Torque is an open source resource manager providing control over batch jobs and distributed compute nodes. Basically, one can setup a home or small office Linux cluster and queue jobs with this software. A cluster consists of one head node and many compute nodes. The head node runs the torque-server daemon and the compute nodes run the torque-client daemon. The head node also runs a scheduler daemon.
Download and build Torque package from the AUR.
Make sure that Template:Filename on all PCs you plan to use for your cluster is setup to accept traffic from "trusted" LAN IP addresses. For example, a LAN based in the 192.168.0.* IP addresses could use the following:
Server (Head Node) Configuration
Follow these steps on the Head Node/Scheduler.
Edit Template:Filename adding all compute nodes. Again, it is recommended to match the hostname(s) of the machines on your LAN. The syntax is HOSTNAME np=x gpus=y properties
- HOSTNAME=the hostname of the machine
- np=number of processors
- gpus=number of gpus
- properties=comments you wish to add
Only the hostname is required, all other fields are optional.
mars np=4 phobos np=2 deimos np=2
Start the server and setup options. A minimal set is provided here. Adjust the first line substituting "mars" with the hostname entered in Template:Filename:
# rc.d start torque-server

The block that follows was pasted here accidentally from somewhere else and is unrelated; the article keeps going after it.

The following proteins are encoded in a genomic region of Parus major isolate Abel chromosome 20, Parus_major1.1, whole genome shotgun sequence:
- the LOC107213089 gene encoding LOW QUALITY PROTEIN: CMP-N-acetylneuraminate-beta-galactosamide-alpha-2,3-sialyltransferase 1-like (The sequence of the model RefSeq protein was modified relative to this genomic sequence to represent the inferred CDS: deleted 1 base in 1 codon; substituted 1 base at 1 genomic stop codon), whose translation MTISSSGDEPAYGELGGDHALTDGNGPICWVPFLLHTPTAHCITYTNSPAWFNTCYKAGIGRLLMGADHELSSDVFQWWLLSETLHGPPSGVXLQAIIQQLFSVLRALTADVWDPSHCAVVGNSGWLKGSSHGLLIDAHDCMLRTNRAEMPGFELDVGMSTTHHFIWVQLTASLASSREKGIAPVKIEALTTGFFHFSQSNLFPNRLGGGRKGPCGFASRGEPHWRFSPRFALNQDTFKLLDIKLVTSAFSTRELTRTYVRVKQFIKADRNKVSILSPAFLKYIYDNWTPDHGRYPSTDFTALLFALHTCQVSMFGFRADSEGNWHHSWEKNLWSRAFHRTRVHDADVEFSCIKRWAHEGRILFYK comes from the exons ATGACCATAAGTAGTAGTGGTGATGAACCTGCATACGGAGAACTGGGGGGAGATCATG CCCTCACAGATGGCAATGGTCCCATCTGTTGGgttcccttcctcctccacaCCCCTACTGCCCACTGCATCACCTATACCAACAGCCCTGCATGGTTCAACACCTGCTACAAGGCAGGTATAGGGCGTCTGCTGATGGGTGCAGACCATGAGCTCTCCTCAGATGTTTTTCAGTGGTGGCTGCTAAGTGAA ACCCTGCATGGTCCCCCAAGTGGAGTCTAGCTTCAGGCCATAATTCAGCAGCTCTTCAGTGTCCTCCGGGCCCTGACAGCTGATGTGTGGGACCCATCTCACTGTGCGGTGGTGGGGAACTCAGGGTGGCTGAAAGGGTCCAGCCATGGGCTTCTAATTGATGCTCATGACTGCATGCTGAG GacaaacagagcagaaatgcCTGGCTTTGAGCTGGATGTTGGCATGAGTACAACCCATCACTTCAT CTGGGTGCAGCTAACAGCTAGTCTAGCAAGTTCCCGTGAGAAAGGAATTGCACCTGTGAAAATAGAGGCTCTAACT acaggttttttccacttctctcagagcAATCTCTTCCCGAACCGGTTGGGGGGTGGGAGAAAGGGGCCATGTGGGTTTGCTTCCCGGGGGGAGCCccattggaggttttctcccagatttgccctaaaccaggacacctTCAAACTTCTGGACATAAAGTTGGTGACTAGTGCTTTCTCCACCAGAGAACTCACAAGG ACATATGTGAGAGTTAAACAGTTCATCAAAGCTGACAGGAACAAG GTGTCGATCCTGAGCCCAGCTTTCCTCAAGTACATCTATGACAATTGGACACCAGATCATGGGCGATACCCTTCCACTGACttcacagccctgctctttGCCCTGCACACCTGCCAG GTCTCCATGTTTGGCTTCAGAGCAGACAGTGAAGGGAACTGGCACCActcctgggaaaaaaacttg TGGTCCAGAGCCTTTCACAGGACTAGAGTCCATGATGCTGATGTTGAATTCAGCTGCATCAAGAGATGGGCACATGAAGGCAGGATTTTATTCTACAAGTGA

set server acl_hosts = mars set server log_events = 511 set server mail_from = adm set server scheduler_iteration = 600 set server node_check_rate = 150 set server tcp_timeout = 6 set queue batch queue_type = Execution set queue batch resources_default.nodes = 1 set queue batch resources_default.walltime = 01:00:00 set queue batch enabled = True set queue batch started = True set server scheduling = True set server default_queue = batch set server mom_job_sync = True set server keep_completed = 300
Additional options can be specified as well. This is just a bare-bones set.
Client (Compute Node) Configuration
Follow these steps on each compute node in your cluster.
Edit Template:Filename to contain some basic info identifying the server:
$pbsserver mars # note: this is the hostname of the headnode $logevent 255 # bitmap of which events to log
Restart the server and client(s)
That should be it. Restart the server and client(s):
# rc.d restart torque-server # rc.d start torque-client
Verifying Cluster Status
To check the status of your cluster, issue the following:
$ pbsnodes -a
Each node if up should indicate that it is ready to receive jobs echoing a state of free. If a node is not working, it will report a state of down.
mars state = free np = 4 ntype = cluster status = rectime=1308093495,varattr=,jobs=,state=free,netload=739590301,gres=,loadave=0.14,ncpus=4,physmem=4058904kb,availmem=3281868kb,totmem=4058904kb,idletime=4747,nusers=1,nsessions=6,sessions=16758 31596 31612 31616 31651 32147,uname=Linux simplicity 2.6.39-ck #1 SMP PREEMPT Sat Jun 11 06:20:38 EDT 2011 x86_64,opsys=linux mom_service_port = 15002 mom_manager_port = 15003 gpus = 0 phobos state = free np = 2 ntype = cluster status = rectime=1308093460,varattr=,jobs=,state=free,netload=1723634,gres=,loadave=0.13,ncpus=2,physmem=4019704kb,availmem=5822968kb,totmem=6116852kb,idletime=2809,nusers=2,nsessions=5,sessions=1544 1655 1683 1696 2342,uname=Linux mythtv 2.6.37-ck #1 SMP PREEMPT Sun Apr 3 17:16:35 EDT 2011 x86_64,opsys=linux mom_service_port = 15002 mom_manager_port = 15003 gpus = 0>/pre>